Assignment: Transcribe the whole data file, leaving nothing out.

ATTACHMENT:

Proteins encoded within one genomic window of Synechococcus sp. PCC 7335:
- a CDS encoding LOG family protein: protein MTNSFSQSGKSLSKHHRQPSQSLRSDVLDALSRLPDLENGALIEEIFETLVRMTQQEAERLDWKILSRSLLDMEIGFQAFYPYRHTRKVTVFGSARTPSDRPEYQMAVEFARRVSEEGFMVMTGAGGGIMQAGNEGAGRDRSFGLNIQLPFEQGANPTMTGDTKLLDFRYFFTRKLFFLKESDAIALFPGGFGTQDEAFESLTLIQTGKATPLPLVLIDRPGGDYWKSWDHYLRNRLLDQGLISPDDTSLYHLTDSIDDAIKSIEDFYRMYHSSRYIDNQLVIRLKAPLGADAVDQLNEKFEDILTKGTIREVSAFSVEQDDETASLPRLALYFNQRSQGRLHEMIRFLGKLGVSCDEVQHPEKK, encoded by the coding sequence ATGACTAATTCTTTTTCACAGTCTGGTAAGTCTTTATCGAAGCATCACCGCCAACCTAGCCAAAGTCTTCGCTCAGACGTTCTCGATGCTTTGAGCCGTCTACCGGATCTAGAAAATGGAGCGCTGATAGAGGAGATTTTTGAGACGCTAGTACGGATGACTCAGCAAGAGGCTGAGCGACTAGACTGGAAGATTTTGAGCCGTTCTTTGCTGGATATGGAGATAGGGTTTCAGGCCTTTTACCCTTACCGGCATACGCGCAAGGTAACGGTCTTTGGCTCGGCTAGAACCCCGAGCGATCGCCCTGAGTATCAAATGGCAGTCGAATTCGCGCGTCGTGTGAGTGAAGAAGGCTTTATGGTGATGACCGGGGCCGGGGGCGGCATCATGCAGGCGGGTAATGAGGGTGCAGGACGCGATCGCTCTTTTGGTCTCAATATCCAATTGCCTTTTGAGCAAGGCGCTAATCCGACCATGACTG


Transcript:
Proteins encoded within one genomic window of Synechococcus sp. PCC 7335:
- a CDS encoding LOG family protein: protein MTNSFSQSGKSLSKHHRQPSQSLRSDVLDALSRLPDLENGALIEEIFETLVRMTQQEAERLDWKILSRSLLDMEIGFQAFYPYRHTRKVTVFGSARTPSDRPEYQMAVEFARRVSEEGFMVMTGAGGGIMQAGNEGAGRDRSFGLNIQLPFEQGANPTMTGDTKLLDFRYFFTRKLFFLKESDAIALFPGGFGTQDEAFESLTLIQTGKATPLPLVLIDRPGGDYWKSWDHYLRNRLLDQGLISPDDTSLYHLTDSIDDAIKSIEDFYRMYHSSRYIDNQLVIRLKAPLGADAVDQLNEKFEDILTKGTIREVSAFSVEQDDETASLPRLALYFNQRSQGRLHEMIRFLGKLGVSCDEVQHPEKK, encoded by the coding sequence ATGACTAATTCTTTTTCACAGTCTGGTAAGTCTTTATCGAAGCATCACCGCCAACCTAGCCAAAGTCTTCGCTCAGACGTTCTCGATGCTTTGAGCCGTCTACCGGATCTAGAAAATGGAGCGCTGATAGAGGAGATTTTTGAGACGCTAGTACGGATGACTCAGCAAGAGGCTGAGCGACTAGACTGGAAGATTTTGAGCCGTTCTTTGCTGGATATGGAGATAGGGTTTCAGGCCTTTTACCCTTACCGGCATACGCGCAAGGTAACGGTCTTTGGCTCGGCTAGAACCCCGAGCGATCGCCCTGAGTATCAAATGGCAGTCGAATTCGCGCGTCGTGTGAGTGAAGAAGGCTTTATGGTGATGACCGGGGCCGGGGGCGGCATCATGCAGGCGGGTAATGAGGGTGCAGGACGCGATCGCTCTTTTGGTCTCAATATCCAATTGCCTTTTGAGCAAGGCGCTAATCCGACCATGACTG